I've been writing here about Atheist/Humanist/Secularist efforts to support victims and other relief efforts in the wake of the massive tornadoes in Oklahoma last week.
My intent is to highlight all the positive things that come out of the Atheist/Secular community, for which they do not get enough credit, and as a way for the religious and nonreligious to empathize with one another.
This also provides an opportunity to understand what it's like to be in a maligned minority group, in this case, Atheists.
This morning, Hemant Mehta over at The Friendly Atheist wrote about another example of Secular generosity, where volunteers through the FreeOK Atheist group gathered over the weekend to help residents clean up their properties.
Among this group of 42 volunteers were members of the Atheist Community of Tulsa, Oklahoma Atheists, a few Christians and some unaffiliated, good-hearted people who, through this one day of kindness, connected for a humanist cause and not a word either way regarding God was uttered.
This is a group that should make everyone proud of the human race. All these people came together to help other people in need. They may not all share the same values and backgrounds, but they are able to set aside their differences for a greater cause.
However, an incident occurred when they were working at the same site as members of a Christian group.
At a worksite on Saturday, the FreeOK group worked to clean up what was left of one family’s life in Steelman Estates mobile-home park. Also on site were members of the Freedom Assembly of God. FreeOK volunteer Rhonda Dorle took this account of an interaction between the groups:
“We were working side by side for about an hour with about 5 members of this church, cutting down trees and piling up metal, lumber, and tree branches. The property owner asked for a group photo of all that were cleaning up her property so we walked to where her house once stood. On the way up, one of my friends was asked where he was from, and he replied ‘the Atheist Community of Tulsa,’ to which the member from Freedom Assembly of God got quiet and walked up the hill and into the group of volunteers to take the picture. When the pictures were done, a Christian volunteer with FreeOK, Stephanie Derby, had been working with us all day. She was very aware that we were a group of atheists, but we were there for the one reason she was and that was to help out.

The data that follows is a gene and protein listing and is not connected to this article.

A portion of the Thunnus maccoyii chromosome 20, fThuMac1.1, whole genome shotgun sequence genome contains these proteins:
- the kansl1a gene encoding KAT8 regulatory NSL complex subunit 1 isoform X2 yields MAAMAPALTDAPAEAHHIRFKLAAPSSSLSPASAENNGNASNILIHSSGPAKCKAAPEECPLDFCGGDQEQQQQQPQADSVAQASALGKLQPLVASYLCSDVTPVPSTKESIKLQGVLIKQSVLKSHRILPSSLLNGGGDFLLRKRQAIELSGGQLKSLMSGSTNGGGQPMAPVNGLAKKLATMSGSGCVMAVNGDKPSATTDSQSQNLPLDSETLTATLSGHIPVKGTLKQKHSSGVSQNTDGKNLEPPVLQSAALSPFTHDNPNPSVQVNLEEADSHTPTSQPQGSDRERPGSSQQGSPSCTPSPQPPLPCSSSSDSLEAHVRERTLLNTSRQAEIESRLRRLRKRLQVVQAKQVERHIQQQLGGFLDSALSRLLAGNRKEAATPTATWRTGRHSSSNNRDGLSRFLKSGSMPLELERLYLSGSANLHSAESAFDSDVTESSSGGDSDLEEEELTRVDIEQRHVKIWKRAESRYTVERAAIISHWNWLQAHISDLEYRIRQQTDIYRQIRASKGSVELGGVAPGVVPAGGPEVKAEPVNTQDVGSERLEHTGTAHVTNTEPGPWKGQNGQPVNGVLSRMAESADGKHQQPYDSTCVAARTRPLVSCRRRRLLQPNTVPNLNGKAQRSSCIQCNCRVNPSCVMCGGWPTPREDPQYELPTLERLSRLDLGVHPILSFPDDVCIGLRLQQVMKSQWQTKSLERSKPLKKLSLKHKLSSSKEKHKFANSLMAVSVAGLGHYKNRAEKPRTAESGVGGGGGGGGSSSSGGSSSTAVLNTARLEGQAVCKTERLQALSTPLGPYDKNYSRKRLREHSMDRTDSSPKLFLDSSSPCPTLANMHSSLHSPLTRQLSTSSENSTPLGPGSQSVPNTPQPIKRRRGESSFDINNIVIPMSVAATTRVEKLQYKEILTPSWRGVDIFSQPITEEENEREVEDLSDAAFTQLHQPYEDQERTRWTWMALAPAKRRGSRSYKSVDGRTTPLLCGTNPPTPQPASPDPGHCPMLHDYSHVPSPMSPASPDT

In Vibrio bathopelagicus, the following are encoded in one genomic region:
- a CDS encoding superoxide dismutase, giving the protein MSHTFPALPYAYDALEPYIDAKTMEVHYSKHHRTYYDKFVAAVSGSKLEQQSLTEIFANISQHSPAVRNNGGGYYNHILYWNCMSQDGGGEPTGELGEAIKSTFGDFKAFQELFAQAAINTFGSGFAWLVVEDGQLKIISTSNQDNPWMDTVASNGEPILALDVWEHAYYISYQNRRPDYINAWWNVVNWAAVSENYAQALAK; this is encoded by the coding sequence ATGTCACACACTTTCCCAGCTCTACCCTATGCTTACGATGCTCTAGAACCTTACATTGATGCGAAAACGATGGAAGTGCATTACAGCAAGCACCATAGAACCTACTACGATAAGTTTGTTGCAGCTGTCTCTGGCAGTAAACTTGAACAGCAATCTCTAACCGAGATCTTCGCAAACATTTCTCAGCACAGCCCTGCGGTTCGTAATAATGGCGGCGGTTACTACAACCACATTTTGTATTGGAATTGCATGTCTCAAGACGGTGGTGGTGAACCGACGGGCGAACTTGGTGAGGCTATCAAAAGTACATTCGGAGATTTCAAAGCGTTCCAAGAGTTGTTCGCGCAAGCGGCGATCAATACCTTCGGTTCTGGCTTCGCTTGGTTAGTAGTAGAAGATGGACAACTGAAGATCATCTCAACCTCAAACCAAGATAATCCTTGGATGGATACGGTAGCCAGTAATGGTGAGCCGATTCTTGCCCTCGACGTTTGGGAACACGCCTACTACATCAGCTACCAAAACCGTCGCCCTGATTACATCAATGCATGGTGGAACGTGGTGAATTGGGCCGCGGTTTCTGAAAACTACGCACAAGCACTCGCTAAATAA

Anyway, one of the members called her aside and told her that she was with a group of atheists, that they were going somewhere else and that she should leave with them. Stephanie replied; ‘No. I've been with this group of people all day, I'm here to help and so are they.” The Assembly member then responded, ‘but you're a Christian,’ indicating the cross she wore around her neck. Stephanie said, ‘Yes I am and I'm staying with them. I'm helping here. We are here to help, not judge.’”
All five of the Assembly members left that area to work elsewhere where they would not be knowingly working alongside atheists.
To be fair, we don't have the church's account of things. They did not appear to do or say anything publicly to condemn the Atheist group except to leave, but from the looks of it, the FreeOK group did nothing wrong to alienate the church volunteers either, other than being Atheist.
From this account, they weren't doing anything objectionable at all. They were doing the same thing the church group was doing: helping out people in need. They weren't wearing gaudy uniforms, passing out pamphlets, or publicly denigrating the religions or beliefs of anyone else. If they had been, I would not blame anyone for taking offense to what they were doing, but here they were being as inoffensive as possible and it was still not enough.
This would not be any more absurd if we were talking about 10 years old boys and girls separating to avoid catching cooties.
In the wake of tragedies such as this, we are often told to set aside our petty differences, to come together as fellow human beings and help one another out. There should be no ulterior motives and no expectation of reward, because such selfish agendas sully the ideals behind such charity.
However, it is also human nature to expect some basic level of common decency when someone does all of these things. Actions like those of the Free Assembly of God send the message that the good deeds of Atheists are not wanted. If there are some religious people sending this message, and there are some Atheists/Secularists getting this message and choosing not to participate as a result, can we really blame them? Damned if they do, damned if they don't (literally). And how does this help anybody?